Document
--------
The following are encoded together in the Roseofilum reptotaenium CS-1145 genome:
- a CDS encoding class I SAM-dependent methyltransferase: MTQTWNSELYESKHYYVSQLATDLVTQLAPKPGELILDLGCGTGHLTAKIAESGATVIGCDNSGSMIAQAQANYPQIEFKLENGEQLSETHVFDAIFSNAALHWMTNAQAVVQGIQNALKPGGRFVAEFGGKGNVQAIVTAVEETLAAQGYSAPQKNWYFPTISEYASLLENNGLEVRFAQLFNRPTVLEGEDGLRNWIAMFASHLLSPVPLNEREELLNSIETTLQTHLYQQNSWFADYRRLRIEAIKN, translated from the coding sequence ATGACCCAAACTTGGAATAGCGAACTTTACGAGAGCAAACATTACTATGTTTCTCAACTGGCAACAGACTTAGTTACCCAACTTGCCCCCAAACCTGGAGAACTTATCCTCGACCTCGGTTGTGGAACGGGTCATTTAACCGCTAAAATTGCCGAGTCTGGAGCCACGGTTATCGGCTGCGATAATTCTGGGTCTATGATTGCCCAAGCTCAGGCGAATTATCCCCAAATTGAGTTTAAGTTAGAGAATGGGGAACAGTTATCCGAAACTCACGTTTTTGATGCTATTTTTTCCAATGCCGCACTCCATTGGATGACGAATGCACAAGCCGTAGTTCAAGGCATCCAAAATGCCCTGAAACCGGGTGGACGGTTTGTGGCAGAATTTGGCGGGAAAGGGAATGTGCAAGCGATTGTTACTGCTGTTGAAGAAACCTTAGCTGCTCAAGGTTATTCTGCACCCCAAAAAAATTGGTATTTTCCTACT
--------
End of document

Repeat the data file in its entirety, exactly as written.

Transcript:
The following are encoded together in the Roseofilum reptotaenium CS-1145 genome:
- a CDS encoding class I SAM-dependent methyltransferase: MTQTWNSELYESKHYYVSQLATDLVTQLAPKPGELILDLGCGTGHLTAKIAESGATVIGCDNSGSMIAQAQANYPQIEFKLENGEQLSETHVFDAIFSNAALHWMTNAQAVVQGIQNALKPGGRFVAEFGGKGNVQAIVTAVEETLAAQGYSAPQKNWYFPTISEYASLLENNGLEVRFAQLFNRPTVLEGEDGLRNWIAMFASHLLSPVPLNEREELLNSIETTLQTHLYQQNSWFADYRRLRIEAIKN, translated from the coding sequence ATGACCCAAACTTGGAATAGCGAACTTTACGAGAGCAAACATTACTATGTTTCTCAACTGGCAACAGACTTAGTTACCCAACTTGCCCCCAAACCTGGAGAACTTATCCTCGACCTCGGTTGTGGAACGGGTCATTTAACCGCTAAAATTGCCGAGTCTGGAGCCACGGTTATCGGCTGCGATAATTCTGGGTCTATGATTGCCCAAGCTCAGGCGAATTATCCCCAAATTGAGTTTAAGTTAGAGAATGGGGAACAGTTATCCGAAACTCACGTTTTTGATGCTATTTTTTCCAATGCCGCACTCCATTGGATGACGAATGCACAAGCCGTAGTTCAAGGCATCCAAAATGCCCTGAAACCGGGTGGACGGTTTGTGGCAGAATTTGGCGGGAAAGGGAATGTGCAAGCGATTGTTACTGCTGTTGAAGAAACCTTAGCTGCTCAAGGTTATTCTGCACCCCAAAAAAATTGGTATTTTCCTACT